I may get in trouble with my conservative friends for this: I am in favor of developing voter guides from a Christian perspective but I’m not in favor of distributing them at church.
Perhaps you’ve seen these guides made available at church entryways or have found them under your windshield wipers after a Sunday service. No doubt, voter guides are effective.
I’m active in our local Republican Party, represent my precinct as Republican committeeman, and I’ve run for public office (lost by 0.9 percent) and helped the Christian Coalition in the early 1990s to organize at the county level. So why I am opposed to distributing voter guides at church? In short, the purpose of attending church is to worship God by the reading of Scripture, listening to the preached Word, singing, partaking in the sacraments, making offerings, and praying. When you have time, consider chapter 21 of the Westminster Confession of Faith. Politics, although important, do not belong alongside worship, other than to pray for our political leaders.
By mixing God’s Word with politics, we detract from its power. It also can cause the church to lose focus on its mission and cause others to turn away from the worshiping body.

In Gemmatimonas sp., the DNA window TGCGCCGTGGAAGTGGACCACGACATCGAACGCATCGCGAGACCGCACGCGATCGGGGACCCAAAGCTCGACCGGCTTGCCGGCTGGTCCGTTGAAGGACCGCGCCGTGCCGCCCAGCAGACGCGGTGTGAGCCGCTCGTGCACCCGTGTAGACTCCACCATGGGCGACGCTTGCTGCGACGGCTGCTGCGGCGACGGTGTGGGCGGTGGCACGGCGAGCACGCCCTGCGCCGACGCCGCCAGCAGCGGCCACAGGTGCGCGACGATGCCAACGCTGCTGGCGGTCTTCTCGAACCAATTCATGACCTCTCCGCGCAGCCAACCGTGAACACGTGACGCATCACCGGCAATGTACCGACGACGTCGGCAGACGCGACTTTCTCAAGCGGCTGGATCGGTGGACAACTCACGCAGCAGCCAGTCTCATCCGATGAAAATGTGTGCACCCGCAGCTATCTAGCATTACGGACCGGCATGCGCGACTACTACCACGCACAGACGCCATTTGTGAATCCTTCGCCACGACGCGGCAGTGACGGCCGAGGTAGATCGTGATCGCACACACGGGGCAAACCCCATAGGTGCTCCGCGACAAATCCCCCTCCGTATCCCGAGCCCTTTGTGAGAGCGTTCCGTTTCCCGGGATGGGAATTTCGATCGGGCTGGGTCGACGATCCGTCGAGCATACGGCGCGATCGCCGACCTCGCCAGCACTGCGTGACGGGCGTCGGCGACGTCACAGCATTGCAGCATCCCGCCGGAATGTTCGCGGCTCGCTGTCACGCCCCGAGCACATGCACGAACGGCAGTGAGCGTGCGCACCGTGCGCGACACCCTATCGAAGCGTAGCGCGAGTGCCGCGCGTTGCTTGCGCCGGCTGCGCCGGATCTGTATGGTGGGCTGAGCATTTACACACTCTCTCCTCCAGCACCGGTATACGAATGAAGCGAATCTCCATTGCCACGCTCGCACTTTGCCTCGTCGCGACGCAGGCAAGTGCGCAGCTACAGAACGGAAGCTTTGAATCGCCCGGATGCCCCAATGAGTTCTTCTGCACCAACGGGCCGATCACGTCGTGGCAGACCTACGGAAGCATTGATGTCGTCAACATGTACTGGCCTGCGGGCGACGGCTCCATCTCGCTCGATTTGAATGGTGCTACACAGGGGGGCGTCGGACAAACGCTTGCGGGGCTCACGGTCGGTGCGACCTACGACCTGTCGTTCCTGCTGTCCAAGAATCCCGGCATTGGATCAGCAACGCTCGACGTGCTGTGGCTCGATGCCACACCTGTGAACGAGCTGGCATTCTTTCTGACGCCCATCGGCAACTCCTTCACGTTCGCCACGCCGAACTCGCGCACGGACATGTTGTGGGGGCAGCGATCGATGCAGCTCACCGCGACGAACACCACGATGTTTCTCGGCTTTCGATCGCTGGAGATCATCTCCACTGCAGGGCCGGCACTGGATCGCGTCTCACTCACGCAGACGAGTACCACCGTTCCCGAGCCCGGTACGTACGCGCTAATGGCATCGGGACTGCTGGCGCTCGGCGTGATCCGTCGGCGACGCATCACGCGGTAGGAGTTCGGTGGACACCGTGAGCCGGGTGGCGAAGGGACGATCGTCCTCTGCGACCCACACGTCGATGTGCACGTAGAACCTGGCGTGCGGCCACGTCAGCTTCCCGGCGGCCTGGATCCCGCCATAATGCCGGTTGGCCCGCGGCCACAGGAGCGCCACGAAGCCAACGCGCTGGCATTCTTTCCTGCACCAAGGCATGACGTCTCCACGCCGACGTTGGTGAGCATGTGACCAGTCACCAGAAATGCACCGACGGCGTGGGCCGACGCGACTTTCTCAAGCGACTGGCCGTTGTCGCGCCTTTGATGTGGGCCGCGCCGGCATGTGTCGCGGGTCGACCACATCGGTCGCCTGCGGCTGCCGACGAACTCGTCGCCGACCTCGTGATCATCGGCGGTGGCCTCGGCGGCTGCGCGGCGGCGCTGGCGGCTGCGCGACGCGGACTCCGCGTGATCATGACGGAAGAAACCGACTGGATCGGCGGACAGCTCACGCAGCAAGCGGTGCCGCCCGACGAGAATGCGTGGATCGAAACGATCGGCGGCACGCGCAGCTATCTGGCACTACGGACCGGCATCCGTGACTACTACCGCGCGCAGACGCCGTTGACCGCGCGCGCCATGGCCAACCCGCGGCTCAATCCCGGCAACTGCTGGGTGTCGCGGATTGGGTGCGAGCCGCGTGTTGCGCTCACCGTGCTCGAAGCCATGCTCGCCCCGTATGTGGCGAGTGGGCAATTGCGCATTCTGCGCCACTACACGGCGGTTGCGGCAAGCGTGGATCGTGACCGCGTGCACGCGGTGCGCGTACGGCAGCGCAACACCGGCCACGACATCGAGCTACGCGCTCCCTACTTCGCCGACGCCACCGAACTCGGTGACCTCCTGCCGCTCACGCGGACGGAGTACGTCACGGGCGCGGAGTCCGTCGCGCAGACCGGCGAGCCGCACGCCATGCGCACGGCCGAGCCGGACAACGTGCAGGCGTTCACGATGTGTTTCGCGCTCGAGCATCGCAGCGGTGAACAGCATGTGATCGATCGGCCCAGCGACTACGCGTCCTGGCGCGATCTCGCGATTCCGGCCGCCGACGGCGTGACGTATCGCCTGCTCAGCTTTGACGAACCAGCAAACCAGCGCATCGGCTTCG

Although voter guides are mostly associated with right-leaning Christians, it may be instructive to consider a left-leaning initiative. As I mentioned last week, the organization Faith for Health is representing some left-leaning denominations in its effort to promote big government healthcare reform. Among other things, Faith for Health is distributing Biblically questionable healthcare guides in churches and synagogues. Not only am I opposed to this primarily because of adding politics to the worship environment, I think such efforts can needlessly cause church division.
The Presbyterian Church (U.S.A.), for example, is a Faith for Health coalition member. According to the Pew Forum’s U.S. Religious Landscape Survey, the political makeup of the PC(USA)’s (declining) membership is 53 percent Republican or Republican-leaning and 40 percent Democrat or Democrat-leaning. The possibility of a politicized healthcare reform initiative fomenting further division in an already deeply divided church is self-evident.
Now, let’s consider right-leaning churches. The Pew Forum reveals that “Nondenominational Evangelical Churches (Evangelical Tradition)” tip 70 percent for Republicans and 19 percent for Democrats. Distributing right-leaning voter guides in these churches may be politically expedient but what is the affect on worship and the worshiping body, which has 80,000 Democrats among its membership?
Voter guides, yes. Distributing them in church, no.
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